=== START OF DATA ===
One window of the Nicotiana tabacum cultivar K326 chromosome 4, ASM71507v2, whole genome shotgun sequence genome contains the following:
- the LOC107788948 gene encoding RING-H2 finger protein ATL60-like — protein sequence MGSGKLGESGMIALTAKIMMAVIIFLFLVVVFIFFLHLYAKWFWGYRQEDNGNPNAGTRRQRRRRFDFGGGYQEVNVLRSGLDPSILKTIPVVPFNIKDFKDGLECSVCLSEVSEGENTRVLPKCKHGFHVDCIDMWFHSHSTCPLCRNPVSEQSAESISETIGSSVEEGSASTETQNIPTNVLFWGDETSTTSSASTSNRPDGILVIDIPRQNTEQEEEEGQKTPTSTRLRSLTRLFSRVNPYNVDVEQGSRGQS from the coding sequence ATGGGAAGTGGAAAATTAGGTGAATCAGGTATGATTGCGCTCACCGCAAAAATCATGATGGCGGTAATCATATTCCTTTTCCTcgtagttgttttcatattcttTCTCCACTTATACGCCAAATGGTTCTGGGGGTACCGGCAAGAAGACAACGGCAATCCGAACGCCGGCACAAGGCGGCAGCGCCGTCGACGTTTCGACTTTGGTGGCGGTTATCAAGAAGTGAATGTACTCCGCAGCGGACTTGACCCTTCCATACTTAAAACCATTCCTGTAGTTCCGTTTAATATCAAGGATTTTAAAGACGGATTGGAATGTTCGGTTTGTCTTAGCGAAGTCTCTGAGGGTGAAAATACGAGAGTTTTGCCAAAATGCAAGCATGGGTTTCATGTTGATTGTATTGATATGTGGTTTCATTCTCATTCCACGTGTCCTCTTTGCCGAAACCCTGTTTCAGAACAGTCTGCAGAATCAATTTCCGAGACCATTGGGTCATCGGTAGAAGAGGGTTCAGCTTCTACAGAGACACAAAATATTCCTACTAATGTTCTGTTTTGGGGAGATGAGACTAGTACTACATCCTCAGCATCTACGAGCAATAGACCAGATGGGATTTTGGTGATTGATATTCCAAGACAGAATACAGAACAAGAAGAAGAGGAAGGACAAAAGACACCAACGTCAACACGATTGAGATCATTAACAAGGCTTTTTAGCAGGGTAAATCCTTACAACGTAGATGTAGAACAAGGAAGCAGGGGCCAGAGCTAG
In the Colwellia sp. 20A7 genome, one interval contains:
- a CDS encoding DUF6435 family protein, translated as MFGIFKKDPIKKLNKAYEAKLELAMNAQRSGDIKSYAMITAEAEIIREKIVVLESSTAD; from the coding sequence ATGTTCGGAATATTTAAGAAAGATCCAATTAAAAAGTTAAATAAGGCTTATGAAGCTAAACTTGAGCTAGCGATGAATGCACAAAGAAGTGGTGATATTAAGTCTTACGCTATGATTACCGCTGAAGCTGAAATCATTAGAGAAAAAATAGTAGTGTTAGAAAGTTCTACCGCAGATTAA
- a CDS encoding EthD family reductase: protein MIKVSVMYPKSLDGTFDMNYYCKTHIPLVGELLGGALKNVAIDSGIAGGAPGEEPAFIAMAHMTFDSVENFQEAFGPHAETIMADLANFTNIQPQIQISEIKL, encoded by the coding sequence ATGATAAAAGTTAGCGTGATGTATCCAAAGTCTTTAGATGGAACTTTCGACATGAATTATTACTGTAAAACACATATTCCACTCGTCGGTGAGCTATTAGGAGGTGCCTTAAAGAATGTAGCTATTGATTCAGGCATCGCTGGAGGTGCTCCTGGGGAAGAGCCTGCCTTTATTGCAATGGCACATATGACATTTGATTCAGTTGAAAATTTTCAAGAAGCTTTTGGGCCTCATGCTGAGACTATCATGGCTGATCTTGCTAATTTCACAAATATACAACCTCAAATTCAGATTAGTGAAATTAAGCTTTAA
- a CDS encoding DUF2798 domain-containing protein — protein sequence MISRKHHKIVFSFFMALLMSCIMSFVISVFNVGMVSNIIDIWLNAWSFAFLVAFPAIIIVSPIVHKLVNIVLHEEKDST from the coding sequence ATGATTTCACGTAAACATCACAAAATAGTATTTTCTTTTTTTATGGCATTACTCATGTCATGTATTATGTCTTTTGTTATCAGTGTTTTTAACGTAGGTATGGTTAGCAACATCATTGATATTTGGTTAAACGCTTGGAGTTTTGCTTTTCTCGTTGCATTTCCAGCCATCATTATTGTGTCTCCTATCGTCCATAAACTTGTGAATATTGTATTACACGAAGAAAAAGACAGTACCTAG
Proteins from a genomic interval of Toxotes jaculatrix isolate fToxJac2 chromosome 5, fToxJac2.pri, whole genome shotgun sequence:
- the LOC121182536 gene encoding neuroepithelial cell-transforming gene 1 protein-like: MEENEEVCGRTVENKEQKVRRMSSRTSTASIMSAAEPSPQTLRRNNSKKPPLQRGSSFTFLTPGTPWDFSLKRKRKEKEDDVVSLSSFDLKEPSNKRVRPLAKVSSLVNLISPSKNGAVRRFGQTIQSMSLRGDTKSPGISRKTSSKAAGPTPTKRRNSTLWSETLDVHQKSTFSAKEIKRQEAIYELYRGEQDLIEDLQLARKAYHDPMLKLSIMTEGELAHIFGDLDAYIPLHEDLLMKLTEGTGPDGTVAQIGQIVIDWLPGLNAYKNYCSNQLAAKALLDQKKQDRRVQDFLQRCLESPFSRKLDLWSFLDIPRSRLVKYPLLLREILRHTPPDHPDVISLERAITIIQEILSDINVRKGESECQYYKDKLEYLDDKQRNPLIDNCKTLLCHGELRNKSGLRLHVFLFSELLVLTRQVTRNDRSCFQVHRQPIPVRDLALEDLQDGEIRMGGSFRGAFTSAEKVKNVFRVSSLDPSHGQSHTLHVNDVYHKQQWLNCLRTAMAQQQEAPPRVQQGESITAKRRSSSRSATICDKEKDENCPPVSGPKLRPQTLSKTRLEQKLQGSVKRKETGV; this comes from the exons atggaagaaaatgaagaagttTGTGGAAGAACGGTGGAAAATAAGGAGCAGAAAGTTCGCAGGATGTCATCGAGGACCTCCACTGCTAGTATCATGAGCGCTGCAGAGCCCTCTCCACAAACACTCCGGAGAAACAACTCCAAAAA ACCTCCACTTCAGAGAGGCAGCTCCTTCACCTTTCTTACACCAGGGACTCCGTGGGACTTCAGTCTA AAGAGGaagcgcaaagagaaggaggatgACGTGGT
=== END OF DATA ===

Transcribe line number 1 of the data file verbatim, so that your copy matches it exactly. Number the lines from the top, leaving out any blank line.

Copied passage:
One window of the Nicotiana tabacum cultivar K326 chromosome 4, ASM71507v2, whole genome shotgun sequence genome contains the following: